Brandeis on freedom

I came upon a quotation that I remember admiring previously. Because I thought it timely given some current events in the US, I thought I’d post it here. In his dissent in the case of Olmstead v. United States (277 U.S. 479, 1928) Mr. Justice Louis D. Brandeis wrote this.

The defendant’s objections to the evidence obtained by wire-tapping must, in my opinion, be sustained. It is, of course, immaterial where the physical connection with the telephone wires leading into the defendant’s premises was made. And it is also immaterial that the intrusion was in aid of law enforcement. Experience should teach us to be most on our guard to protect liberty when the Government’s purposes are beneficent. Men born to freedom are naturally alert to repel invasion of their liberty by evil-minded rulers. The greatest dangers to liberty lurk in insidious encroachment by men of zeal, well-meaning but without understanding.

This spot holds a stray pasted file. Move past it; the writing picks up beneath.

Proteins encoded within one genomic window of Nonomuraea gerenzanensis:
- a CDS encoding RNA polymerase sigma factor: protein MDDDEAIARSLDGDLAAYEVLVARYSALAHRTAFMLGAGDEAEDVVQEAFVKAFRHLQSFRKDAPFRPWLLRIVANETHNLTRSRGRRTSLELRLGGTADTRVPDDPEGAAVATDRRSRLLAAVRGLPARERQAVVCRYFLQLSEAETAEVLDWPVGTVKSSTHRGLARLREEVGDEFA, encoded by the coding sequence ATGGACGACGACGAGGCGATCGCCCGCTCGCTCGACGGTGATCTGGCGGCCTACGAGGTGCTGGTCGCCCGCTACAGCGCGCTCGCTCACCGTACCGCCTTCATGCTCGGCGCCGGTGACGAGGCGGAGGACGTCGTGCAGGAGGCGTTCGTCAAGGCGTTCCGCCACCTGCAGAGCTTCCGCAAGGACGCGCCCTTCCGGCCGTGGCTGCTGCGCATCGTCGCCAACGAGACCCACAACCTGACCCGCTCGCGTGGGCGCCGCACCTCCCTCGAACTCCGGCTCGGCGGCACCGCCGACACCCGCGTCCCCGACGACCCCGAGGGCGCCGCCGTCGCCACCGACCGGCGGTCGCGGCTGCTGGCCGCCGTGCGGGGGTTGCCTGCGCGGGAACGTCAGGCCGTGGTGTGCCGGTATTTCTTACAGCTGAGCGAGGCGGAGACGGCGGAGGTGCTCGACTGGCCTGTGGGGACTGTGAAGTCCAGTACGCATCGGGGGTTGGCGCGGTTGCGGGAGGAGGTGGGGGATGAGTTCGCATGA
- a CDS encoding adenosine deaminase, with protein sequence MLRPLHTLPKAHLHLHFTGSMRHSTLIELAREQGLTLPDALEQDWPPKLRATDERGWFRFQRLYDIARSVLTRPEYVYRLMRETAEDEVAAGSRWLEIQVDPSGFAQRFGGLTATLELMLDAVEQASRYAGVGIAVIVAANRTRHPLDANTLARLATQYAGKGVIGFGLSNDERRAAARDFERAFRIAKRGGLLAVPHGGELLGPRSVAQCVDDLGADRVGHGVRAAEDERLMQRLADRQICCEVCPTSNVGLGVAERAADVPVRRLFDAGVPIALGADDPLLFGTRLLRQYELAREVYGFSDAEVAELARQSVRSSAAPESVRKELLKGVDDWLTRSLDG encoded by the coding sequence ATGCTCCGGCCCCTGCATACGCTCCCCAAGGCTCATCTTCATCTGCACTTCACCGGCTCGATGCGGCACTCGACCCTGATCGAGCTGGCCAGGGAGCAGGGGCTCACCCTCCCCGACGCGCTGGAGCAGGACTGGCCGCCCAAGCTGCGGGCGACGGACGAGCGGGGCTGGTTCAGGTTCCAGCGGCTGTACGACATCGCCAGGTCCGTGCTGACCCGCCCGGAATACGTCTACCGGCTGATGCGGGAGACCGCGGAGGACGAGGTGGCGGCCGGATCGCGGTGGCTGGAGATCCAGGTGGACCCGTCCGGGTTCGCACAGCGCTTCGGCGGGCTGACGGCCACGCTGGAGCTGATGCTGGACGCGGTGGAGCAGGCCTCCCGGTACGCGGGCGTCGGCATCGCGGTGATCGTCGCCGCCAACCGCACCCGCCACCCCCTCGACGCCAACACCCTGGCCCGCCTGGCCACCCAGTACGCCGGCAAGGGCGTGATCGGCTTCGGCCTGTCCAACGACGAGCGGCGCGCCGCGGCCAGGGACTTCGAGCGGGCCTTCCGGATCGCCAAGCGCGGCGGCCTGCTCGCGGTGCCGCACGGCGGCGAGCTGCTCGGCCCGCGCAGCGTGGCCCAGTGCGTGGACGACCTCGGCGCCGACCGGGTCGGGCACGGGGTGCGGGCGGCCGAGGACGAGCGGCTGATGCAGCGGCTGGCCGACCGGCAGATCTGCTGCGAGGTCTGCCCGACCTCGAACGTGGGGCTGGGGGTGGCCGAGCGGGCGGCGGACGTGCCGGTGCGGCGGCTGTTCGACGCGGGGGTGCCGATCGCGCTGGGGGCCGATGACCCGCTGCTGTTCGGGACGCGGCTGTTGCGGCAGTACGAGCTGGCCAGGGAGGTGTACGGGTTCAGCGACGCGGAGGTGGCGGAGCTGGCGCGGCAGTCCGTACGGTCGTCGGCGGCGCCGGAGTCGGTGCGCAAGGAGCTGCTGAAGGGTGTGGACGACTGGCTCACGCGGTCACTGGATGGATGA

From the EFF newsletter chocked full of quotes.


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Filed under Amusements, Civil rights, Notes and comments

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